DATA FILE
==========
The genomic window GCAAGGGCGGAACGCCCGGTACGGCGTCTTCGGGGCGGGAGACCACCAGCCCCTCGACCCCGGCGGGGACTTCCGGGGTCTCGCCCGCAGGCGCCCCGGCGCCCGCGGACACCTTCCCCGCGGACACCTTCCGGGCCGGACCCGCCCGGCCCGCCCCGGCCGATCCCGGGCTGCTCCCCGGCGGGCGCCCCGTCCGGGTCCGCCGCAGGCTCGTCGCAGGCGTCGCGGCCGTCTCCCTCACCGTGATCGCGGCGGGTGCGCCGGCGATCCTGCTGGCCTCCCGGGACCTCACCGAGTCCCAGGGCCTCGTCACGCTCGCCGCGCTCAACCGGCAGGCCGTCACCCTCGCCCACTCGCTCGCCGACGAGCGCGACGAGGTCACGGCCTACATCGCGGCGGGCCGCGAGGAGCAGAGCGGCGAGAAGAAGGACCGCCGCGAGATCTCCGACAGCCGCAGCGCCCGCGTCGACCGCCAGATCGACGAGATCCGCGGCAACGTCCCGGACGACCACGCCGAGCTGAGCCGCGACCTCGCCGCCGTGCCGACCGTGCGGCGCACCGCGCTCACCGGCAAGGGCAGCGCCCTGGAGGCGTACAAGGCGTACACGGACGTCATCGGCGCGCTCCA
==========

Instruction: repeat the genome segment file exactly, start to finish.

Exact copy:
The genomic window GCAAGGGCGGAACGCCCGGTACGGCGTCTTCGGGGCGGGAGACCACCAGCCCCTCGACCCCGGCGGGGACTTCCGGGGTCTCGCCCGCAGGCGCCCCGGCGCCCGCGGACACCTTCCCCGCGGACACCTTCCGGGCCGGACCCGCCCGGCCCGCCCCGGCCGATCCCGGGCTGCTCCCCGGCGGGCGCCCCGTCCGGGTCCGCCGCAGGCTCGTCGCAGGCGTCGCGGCCGTCTCCCTCACCGTGATCGCGGCGGGTGCGCCGGCGATCCTGCTGGCCTCCCGGGACCTCACCGAGTCCCAGGGCCTCGTCACGCTCGCCGCGCTCAACCGGCAGGCCGTCACCCTCGCCCACTCGCTCGCCGACGAGCGCGACGAGGTCACGGCCTACATCGCGGCGGGCCGCGAGGAGCAGAGCGGCGAGAAGAAGGACCGCCGCGAGATCTCCGACAGCCGCAGCGCCCGCGTCGACCGCCAGATCGACGAGATCCGCGGCAACGTCCCGGACGACCACGCCGAGCTGAGCCGCGACCTCGCCGCCGTGCCGACCGTGCGGCGCACCGCGCTCACCGGCAAGGGCAGCGCCCTGGAGGCGTACAAGGCGTACACGGACGTCATCGGCGCGCTCCA